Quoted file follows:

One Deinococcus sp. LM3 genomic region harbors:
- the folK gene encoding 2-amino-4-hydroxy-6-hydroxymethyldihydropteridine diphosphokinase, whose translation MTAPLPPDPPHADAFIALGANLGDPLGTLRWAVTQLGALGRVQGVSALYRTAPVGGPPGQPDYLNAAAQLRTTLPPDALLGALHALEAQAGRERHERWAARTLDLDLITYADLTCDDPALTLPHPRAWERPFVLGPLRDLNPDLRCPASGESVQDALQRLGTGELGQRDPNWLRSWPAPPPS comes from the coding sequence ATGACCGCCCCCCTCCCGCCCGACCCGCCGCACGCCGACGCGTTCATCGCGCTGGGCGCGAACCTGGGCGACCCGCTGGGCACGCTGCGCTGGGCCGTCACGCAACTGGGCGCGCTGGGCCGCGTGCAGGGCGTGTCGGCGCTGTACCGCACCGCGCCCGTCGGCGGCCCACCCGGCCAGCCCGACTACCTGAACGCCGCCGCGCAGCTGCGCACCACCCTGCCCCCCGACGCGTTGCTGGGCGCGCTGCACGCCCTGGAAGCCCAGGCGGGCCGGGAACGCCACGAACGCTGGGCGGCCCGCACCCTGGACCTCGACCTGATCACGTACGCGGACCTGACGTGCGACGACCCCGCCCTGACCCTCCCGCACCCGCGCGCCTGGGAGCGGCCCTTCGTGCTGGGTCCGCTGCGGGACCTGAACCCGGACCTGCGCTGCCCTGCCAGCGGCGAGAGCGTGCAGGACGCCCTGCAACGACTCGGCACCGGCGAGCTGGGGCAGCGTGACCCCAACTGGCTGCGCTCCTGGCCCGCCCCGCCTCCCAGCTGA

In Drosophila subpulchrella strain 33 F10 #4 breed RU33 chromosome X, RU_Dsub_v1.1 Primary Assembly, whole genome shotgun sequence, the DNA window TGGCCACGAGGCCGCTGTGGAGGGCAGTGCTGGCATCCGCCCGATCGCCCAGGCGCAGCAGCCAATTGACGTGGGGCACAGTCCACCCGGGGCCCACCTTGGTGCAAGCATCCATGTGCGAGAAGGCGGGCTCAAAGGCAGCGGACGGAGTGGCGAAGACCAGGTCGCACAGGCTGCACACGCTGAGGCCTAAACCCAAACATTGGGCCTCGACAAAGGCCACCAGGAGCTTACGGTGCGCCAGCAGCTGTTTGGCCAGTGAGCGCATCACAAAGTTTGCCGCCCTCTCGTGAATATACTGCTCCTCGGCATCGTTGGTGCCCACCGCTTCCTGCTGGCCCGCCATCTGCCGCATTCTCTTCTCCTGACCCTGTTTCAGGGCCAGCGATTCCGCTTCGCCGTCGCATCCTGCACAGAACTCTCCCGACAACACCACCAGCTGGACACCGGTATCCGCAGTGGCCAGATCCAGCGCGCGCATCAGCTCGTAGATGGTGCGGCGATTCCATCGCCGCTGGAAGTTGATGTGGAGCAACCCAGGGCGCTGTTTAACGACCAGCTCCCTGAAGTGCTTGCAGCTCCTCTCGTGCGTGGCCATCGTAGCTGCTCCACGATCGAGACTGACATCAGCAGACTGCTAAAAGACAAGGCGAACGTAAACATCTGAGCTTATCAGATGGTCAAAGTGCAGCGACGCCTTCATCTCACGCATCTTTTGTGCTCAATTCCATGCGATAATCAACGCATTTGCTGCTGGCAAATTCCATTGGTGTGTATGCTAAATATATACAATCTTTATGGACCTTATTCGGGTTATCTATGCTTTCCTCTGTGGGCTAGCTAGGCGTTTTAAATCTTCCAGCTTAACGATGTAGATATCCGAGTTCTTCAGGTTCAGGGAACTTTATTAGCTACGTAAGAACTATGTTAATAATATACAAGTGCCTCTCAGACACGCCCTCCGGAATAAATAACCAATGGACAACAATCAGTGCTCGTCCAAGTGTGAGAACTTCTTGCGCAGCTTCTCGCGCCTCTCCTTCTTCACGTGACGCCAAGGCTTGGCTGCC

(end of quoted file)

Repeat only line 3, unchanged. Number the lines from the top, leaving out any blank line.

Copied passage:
In Drosophila subpulchrella strain 33 F10 #4 breed RU33 chromosome X, RU_Dsub_v1.1 Primary Assembly, whole genome shotgun sequence, the DNA window TGGCCACGAGGCCGCTGTGGAGGGCAGTGCTGGCATCCGCCCGATCGCCCAGGCGCAGCAGCCAATTGACGTGGGGCACAGTCCACCCGGGGCCCACCTTGGTGCAAGCATCCATGTGCGAGAAGGCGGGCTCAAAGGCAGCGGACGGAGTGGCGAAGACCAGGTCGCACAGGCTGCACACGCTGAGGCCTAAACCCAAACATTGGGCCTCGACAAAGGCCACCAGGAGCTTACGGTGCGCCAGCAGCTGTTTGGCCAGTGAGCGCATCACAAAGTTTGCCGCCCTCTCGTGAATATACTGCTCCTCGGCATCGTTGGTGCCCACCGCTTCCTGCTGGCCCGCCATCTGCCGCATTCTCTTCTCCTGACCCTGTTTCAGGGCCAGCGATTCCGCTTCGCCGTCGCATCCTGCACAGAACTCTCCCGACAACACCACCAGCTGGACACCGGTATCCGCAGTGGCCAGATCCAGCGCGCGCATCAGCTCGTAGATGGTGCGGCGATTCCATCGCCGCTGGAAGTTGATGTGGAGCAACCCAGGGCGCTGTTTAACGACCAGCTCCCTGAAGTGCTTGCAGCTCCTCTCGTGCGTGGCCATCGTAGCTGCTCCACGATCGAGACTGACATCAGCAGACTGCTAAAAGACAAGGCGAACGTAAACATCTGAGCTTATCAGATGGTCAAAGTGCAGCGACGCCTTCATCTCACGCATCTTTTGTGCTCAATTCCATGCGATAATCAACGCATTTGCTGCTGGCAAATTCCATTGGTGTGTATGCTAAATATATACAATCTTTATGGACCTTATTCGGGTTATCTATGCTTTCCTCTGTGGGCTAGCTAGGCGTTTTAAATCTTCCAGCTTAACGATGTAGATATCCGAGTTCTTCAGGTTCAGGGAACTTTATTAGCTACGTAAGAACTATGTTAATAATATACAAGTGCCTCTCAGACACGCCCTCCGGAATAAATAACCAATGGACAACAATCAGTGCTCGTCCAAGTGTGAGAACTTCTTGCGCAGCTTCTCGCGCCTCTCCTTCTTCACGTGACGCCAAGGCTTGGCTGCC